According to the Council, Mr Hodgson’s work consisted of “lobbying and advocating on behalf of the Council” and there is no supporting documentation. 

The Council has told us that:

  • Everything was verbal. The Council could not provide a single report, email, or even letter of engagement.
  • All of the contracts were negotiated verbally.
  • The contracts were negotiated by the Mayor and there is no documentation to explain the deal.

We asked for copies of any work by Mr Hodgson. All we got back was two letters by the mayor on which Mr Hodgson apparently had input. It is not clear what precisely that was. For example, there is no 'tracked changes" document.

We think Dunedin ratepayers will be alarmed that their Council paid $3,400 apparently without so much as an invoice. Dunedin ratepayers should ask their Mayor:

  • What did Mr Hodgson do? Was this just expensive proof reading?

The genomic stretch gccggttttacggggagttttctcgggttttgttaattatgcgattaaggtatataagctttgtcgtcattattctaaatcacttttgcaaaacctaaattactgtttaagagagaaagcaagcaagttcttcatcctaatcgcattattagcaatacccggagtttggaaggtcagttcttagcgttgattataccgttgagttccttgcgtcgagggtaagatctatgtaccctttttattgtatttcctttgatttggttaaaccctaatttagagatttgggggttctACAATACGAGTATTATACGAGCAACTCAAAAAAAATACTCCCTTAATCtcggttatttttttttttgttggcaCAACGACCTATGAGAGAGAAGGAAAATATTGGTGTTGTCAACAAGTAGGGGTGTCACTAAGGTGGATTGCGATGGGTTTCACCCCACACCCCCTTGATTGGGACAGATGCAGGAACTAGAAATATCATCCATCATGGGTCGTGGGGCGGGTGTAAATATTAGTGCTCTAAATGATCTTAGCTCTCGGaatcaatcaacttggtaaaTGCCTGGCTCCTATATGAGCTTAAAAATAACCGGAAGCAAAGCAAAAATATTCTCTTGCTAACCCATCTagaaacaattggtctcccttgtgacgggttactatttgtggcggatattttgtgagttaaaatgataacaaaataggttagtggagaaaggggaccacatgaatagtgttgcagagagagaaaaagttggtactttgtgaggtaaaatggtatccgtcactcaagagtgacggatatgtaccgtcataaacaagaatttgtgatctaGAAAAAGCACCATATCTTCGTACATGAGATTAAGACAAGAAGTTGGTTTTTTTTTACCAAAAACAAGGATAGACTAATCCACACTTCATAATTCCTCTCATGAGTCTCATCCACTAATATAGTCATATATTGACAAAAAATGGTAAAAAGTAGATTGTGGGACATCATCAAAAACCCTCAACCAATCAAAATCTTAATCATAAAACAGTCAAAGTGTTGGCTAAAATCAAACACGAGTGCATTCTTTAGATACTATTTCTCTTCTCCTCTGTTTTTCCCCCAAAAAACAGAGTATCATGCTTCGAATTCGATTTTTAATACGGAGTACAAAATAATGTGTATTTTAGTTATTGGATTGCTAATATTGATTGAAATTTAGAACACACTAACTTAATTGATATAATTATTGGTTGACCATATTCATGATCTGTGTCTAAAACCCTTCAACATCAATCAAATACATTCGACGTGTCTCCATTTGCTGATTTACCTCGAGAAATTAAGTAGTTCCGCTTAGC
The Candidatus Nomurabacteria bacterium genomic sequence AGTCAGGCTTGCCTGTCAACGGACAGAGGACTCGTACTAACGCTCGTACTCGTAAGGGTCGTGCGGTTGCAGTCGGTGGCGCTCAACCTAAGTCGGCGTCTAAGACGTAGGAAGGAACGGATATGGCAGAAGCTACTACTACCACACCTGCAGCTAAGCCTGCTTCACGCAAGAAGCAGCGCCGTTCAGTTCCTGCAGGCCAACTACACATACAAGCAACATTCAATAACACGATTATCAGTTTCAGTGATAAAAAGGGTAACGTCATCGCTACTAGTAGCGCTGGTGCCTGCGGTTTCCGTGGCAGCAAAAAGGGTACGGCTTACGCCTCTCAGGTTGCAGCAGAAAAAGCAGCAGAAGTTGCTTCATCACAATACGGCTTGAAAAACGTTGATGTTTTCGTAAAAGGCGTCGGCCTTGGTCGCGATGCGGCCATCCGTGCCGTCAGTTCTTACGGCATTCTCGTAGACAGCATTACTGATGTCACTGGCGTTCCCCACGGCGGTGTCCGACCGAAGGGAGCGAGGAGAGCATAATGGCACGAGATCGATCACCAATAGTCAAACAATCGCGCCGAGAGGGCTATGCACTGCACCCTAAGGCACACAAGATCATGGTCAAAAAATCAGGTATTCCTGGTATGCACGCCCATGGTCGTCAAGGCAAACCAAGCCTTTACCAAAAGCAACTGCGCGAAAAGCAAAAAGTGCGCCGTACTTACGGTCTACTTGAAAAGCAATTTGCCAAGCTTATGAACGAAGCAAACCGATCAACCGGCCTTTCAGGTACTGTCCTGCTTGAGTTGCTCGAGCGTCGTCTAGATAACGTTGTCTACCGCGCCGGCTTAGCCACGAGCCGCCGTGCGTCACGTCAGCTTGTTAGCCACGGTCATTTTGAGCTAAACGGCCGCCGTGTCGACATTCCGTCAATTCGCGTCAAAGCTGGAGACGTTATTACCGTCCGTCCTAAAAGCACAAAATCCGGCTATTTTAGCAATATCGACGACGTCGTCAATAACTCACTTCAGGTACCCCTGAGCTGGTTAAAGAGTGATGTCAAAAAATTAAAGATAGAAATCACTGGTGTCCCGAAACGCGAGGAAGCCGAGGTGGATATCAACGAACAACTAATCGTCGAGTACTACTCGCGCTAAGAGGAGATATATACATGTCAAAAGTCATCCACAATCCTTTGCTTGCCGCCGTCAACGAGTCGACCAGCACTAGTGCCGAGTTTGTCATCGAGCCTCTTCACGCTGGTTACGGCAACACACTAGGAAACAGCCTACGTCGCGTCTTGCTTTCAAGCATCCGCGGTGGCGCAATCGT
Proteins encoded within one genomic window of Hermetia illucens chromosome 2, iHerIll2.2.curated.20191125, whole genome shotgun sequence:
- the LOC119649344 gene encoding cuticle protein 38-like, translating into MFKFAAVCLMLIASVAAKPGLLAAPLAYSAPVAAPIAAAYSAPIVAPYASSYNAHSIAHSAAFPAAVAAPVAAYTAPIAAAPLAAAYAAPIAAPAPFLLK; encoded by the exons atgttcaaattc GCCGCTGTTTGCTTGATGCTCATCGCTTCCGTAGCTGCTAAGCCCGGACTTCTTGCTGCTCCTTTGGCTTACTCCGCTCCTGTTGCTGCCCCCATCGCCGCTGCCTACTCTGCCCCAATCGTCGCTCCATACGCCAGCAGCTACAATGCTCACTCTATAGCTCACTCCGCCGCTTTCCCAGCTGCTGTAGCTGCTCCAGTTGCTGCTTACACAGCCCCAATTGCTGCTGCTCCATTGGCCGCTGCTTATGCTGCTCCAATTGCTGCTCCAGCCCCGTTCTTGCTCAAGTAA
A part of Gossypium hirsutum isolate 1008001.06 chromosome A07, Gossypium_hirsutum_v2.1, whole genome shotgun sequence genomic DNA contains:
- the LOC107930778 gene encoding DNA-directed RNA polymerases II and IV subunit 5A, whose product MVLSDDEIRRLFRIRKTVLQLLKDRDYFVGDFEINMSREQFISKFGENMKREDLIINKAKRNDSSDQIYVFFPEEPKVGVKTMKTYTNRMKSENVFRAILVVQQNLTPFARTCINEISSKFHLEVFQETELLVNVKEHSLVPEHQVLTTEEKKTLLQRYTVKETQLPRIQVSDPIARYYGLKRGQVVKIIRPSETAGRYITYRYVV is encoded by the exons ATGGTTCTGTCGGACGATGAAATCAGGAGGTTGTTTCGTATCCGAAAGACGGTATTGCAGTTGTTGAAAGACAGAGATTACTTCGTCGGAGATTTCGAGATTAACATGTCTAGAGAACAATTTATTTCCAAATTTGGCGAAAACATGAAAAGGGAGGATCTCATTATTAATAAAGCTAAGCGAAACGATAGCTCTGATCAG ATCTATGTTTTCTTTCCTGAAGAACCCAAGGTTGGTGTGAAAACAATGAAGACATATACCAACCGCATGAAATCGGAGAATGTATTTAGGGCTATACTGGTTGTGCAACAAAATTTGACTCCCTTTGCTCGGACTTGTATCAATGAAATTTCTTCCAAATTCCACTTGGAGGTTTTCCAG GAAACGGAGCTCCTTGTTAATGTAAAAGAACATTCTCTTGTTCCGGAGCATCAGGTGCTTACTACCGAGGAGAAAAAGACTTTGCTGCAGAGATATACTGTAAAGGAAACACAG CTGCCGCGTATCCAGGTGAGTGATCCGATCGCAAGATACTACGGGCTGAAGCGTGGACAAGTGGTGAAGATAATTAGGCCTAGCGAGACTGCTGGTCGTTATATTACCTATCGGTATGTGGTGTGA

• Why was the Mayor negotiating this in the first place?
  • Why verbally?
  • Why is there absolutely no documentation for the arrangement, not even an email?
  • Is Mr Hodgson friends with the Mayor?
  • Why doesn't Dunedin Council have the most basic internal controls, requiring amounts to be paid by invoice only?

The Council’s response raises serious questions.  We can't think of another government agency that would spend $3,400 without being able to provide as much as an invoice. 

Without an explanation from the Council, we are left wondering whether the Auditor-General should get involved."

Dunedin City Council LGOIMA response - Pete Hodgson

Update on Napier omnishambles museum

The Hawke's Bay Today has picked up the story on the omnishambles that is the Napier Museum.

The New Zealand Taxpayers' Union has labelled the MTG Hawke's Bay museum's problems an "omnishambles", while Hastings Mayor Lawrence Yule has denied Napier Mayor Bill Dalton's claim they knew about storage issues with the facility as early as last year.